- David

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                    • #11
                      Originally posted by d_kendal
                      Just before my surgery while i was waiting, my surgeon asked me which side he was gonna be operating on, which scared the heck out of me ("what if they operate on the wrong side?!?!" )
                      I would have jumped up and hobbled on out of there!

                      Comment


                      • #12
                        lol, yep that was definitely on my mind, but if i had tried it i probably would have fallen over attempting to do it

                        - David

                        Comment


                        • #13
                          The British NHS and Medical system is totally screwed up as well.

                          I have worked as a nursing auxiliary in a psychiatric ward and the main problems were always under staffing. I shift leaders/ ward managers always had to explain if they ordered more staff or called in an agency nurse .... it was like the Spanish inquisition just for safety!

                          David, If in doubt take out a ball point pen and right on your good knee ' please operated on the other side' with a whole bunch of arrows! It might look stupid but at least it would wake them up and to look on your notes.

                          Clare

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                          • #14
                            I've had at least my share of medical mistakes, it took about 5 months and probably 10 different mis-diagnosis before the doc's figured out what was wrong with my knees.
                            I can sympathize with that, David. It's horrible...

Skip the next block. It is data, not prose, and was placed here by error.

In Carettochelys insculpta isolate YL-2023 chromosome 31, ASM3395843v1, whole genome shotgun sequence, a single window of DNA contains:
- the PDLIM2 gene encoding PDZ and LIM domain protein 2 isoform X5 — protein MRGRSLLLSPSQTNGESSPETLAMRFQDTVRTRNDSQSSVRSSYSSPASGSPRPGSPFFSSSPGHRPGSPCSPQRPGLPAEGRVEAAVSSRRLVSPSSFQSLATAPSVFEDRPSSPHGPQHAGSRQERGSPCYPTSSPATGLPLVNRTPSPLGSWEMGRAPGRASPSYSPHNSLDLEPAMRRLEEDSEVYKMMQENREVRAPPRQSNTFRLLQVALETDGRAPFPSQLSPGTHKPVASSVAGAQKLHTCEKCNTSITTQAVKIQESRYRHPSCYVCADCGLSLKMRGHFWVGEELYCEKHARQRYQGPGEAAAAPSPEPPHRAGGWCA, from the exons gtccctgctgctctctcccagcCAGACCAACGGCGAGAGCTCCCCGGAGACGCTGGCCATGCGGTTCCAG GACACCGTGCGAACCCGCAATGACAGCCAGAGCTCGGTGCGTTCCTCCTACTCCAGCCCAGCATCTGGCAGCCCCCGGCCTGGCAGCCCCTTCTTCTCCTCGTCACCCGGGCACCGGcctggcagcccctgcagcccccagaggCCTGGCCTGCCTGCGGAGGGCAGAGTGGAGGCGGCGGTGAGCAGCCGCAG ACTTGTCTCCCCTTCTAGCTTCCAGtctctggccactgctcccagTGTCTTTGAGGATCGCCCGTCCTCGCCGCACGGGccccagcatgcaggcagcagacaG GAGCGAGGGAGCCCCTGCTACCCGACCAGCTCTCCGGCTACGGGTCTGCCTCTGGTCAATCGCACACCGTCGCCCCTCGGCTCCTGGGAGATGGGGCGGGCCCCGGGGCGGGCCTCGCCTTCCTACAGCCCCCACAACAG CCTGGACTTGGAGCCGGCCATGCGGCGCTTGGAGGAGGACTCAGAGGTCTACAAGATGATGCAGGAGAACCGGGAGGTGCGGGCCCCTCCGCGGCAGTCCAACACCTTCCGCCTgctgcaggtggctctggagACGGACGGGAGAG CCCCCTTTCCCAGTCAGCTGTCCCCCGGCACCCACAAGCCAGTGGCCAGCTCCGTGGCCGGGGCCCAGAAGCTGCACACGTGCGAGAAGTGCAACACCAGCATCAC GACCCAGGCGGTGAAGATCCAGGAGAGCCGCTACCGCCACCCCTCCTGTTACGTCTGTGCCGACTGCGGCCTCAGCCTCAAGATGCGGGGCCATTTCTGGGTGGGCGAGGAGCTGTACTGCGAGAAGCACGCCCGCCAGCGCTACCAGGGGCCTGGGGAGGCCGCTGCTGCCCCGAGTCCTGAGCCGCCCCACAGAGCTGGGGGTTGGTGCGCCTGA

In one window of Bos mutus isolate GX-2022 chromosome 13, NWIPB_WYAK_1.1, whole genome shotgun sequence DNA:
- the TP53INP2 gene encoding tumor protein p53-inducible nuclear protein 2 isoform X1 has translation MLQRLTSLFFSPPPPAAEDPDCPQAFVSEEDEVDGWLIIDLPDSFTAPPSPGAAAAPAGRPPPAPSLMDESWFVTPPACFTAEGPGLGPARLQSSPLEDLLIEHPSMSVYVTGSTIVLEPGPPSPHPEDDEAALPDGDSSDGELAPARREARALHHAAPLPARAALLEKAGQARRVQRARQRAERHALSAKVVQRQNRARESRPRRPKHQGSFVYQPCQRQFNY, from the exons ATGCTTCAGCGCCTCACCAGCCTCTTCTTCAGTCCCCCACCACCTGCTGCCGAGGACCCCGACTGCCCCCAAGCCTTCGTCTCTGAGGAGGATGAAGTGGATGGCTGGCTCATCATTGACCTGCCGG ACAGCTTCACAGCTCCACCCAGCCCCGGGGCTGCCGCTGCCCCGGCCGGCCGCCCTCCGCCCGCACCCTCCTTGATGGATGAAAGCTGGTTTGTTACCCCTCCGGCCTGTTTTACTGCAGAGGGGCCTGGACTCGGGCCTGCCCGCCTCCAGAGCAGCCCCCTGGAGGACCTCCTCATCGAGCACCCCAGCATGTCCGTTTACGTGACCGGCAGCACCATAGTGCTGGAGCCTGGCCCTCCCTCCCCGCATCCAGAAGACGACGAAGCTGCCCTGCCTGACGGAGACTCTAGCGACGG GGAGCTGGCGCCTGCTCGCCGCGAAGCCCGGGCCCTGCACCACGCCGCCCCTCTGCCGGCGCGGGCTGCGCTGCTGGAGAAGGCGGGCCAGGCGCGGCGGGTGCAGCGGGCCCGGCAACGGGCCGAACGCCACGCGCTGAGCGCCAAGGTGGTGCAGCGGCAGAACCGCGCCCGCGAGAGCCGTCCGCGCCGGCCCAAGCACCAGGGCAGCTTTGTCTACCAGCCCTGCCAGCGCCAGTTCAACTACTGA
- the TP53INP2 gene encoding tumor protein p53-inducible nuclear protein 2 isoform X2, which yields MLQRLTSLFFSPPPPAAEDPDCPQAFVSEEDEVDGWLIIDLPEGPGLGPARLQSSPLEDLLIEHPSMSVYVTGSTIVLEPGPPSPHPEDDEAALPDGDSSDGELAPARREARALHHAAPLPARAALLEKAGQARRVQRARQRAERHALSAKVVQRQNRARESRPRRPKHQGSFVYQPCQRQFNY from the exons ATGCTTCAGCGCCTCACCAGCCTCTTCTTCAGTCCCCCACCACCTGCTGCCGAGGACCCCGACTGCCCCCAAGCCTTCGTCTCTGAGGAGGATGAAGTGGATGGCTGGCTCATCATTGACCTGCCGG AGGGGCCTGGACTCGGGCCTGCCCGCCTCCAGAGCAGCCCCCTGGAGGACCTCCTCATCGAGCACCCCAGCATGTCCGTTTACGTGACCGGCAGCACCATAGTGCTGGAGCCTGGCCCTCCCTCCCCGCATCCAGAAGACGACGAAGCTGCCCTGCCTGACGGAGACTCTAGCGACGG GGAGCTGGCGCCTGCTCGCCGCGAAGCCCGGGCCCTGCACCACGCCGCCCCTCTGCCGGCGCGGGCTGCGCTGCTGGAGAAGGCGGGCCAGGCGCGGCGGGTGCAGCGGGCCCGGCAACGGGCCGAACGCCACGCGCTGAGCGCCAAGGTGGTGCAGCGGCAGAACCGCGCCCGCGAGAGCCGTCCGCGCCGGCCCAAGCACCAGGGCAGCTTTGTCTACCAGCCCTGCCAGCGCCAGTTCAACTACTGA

I have a fairly rare (and fairly painful) medical condition that started when I was 12 years old. I was pooh-poohed by gawd knows how many doctors until one was finally able to diagnose it. That was only 4 years ago. I'm 43 years old right now. It took 27 years.

                            And, that diagnosis was just a lucky accident as I had to see a different doctor in the practice I was using since my own regular doctor was called out to deliver a baby while I was there for my appointment. The brilliant man I saw instead recognized my problem immediately...

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                            • #15
                              I have watched several people die and/ go through complete hell because of medical mistakes. My friend's mom just died of colon cancer after being mis-diagnosed for YEARS with irratable bowel syndrome.

                              CJ - As far as the list of things you can do to avoid mistakes, add this one:

                              IF YOU HAVE A LOVED ONE IN THE HOSPITAL, PARTICULARLY ONE WHO CANNOT SOMEWHAT CARE FOR THEMSELVES, YOU *MUST* SIT WITH THEM (OR TAKE SHIFTS WITH THE FAMILY) 24 HOURS A DAY TO MAKE SURE THEY GET CARE.

                              I could go into detail of 6 months of 2001 where I sat next to my grandmother in the hospital night and day because she could not move, and watched people give her the wrong tests, wrong medicine, she was ignored when she started going into Congestive Heart Failure, and it wasn't until a REALITIVE got there and raised hell that she was cared for, and even then it was spotty. One day she told us that nobody had been in, and we found out the nurse didn't even know she was assigned to her - so my grandmother was without care for who knows how long.

                              AND - this month long hospital stay and 8 month rehabilitation was due to a medication (Baycol - finally pulled from the market in Aug. 2001) to begin with, because a brilliant cardiologist decided that now was the time, at age 84, to lower her cholesterol.
                              When we carried her into the doctors office because she didn't have enought muscle stregnth to lift her head from the pillow, they told us to go home and make her drink lots of water. We had to BEG them the following day to admit her to the hospital.

                              This was a woman who had been outside washing her car just days before....